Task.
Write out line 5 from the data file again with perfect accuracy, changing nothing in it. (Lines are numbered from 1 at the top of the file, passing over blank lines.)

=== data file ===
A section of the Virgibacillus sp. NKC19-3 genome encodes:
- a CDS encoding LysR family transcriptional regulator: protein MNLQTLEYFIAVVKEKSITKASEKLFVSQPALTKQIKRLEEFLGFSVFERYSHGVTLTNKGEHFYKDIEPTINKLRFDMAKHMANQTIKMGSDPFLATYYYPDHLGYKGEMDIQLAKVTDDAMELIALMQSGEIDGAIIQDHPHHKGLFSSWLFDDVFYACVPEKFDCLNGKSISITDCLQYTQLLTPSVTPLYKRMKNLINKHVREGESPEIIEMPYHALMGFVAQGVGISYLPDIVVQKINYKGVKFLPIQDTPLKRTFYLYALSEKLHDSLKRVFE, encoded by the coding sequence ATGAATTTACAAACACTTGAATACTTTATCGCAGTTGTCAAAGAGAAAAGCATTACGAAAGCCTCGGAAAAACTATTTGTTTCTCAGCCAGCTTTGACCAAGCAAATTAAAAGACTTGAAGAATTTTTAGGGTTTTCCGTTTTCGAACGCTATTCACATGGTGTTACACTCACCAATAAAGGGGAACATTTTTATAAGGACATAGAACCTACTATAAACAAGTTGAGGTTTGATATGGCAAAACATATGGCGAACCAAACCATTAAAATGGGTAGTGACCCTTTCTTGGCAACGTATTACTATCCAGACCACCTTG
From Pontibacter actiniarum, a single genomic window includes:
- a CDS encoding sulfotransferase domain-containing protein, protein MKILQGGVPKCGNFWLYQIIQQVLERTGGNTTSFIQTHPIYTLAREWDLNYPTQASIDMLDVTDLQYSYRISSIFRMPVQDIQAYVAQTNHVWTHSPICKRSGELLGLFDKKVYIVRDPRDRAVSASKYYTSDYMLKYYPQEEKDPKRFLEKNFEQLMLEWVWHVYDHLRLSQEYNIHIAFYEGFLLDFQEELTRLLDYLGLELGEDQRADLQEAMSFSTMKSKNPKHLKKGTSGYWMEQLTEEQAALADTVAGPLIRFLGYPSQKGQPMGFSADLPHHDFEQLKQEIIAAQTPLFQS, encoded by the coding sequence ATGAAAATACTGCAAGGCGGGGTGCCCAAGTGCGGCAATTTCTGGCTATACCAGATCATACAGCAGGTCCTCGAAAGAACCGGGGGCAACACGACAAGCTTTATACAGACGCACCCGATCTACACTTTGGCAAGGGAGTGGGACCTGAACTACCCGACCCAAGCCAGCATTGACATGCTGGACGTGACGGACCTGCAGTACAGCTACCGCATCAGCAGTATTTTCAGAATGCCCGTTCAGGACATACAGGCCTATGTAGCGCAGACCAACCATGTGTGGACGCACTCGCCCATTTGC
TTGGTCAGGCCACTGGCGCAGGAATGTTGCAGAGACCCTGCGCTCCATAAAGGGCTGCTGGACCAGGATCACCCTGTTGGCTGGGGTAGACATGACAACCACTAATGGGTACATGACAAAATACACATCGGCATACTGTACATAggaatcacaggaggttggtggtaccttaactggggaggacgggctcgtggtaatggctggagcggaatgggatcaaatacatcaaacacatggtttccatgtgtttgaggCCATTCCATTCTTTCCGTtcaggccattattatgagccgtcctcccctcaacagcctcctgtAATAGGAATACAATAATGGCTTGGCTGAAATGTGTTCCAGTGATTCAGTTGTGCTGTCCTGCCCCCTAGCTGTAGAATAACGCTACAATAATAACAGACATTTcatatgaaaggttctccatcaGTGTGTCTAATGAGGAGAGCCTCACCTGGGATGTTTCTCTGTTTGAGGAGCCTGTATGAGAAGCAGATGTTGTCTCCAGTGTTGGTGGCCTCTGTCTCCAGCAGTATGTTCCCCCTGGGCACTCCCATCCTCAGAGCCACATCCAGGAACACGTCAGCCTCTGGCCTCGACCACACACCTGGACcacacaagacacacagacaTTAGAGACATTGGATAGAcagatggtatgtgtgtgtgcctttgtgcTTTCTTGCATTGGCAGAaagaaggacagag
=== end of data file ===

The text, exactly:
TTGGTCAGGCCACTGGCGCAGGAATGTTGCAGAGACCCTGCGCTCCATAAAGGGCTGCTGGACCAGGATCACCCTGTTGGCTGGGGTAGACATGACAACCACTAATGGGTACATGACAAAATACACATCGGCATACTGTACATAggaatcacaggaggttggtggtaccttaactggggaggacgggctcgtggtaatggctggagcggaatgggatcaaatacatcaaacacatggtttccatgtgtttgaggCCATTCCATTCTTTCCGTtcaggccattattatgagccgtcctcccctcaacagcctcctgtAATAGGAATACAATAATGGCTTGGCTGAAATGTGTTCCAGTGATTCAGTTGTGCTGTCCTGCCCCCTAGCTGTAGAATAACGCTACAATAATAACAGACATTTcatatgaaaggttctccatcaGTGTGTCTAATGAGGAGAGCCTCACCTGGGATGTTTCTCTGTTTGAGGAGCCTGTATGAGAAGCAGATGTTGTCTCCAGTGTTGGTGGCCTCTGTCTCCAGCAGTATGTTCCCCCTGGGCACTCCCATCCTCAGAGCCACATCCAGGAACACGTCAGCCTCTGGCCTCGACCACACACCTGGACcacacaagacacacagacaTTAGAGACATTGGATAGAcagatggtatgtgtgtgtgcctttgtgcTTTCTTGCATTGGCAGAaagaaggacagag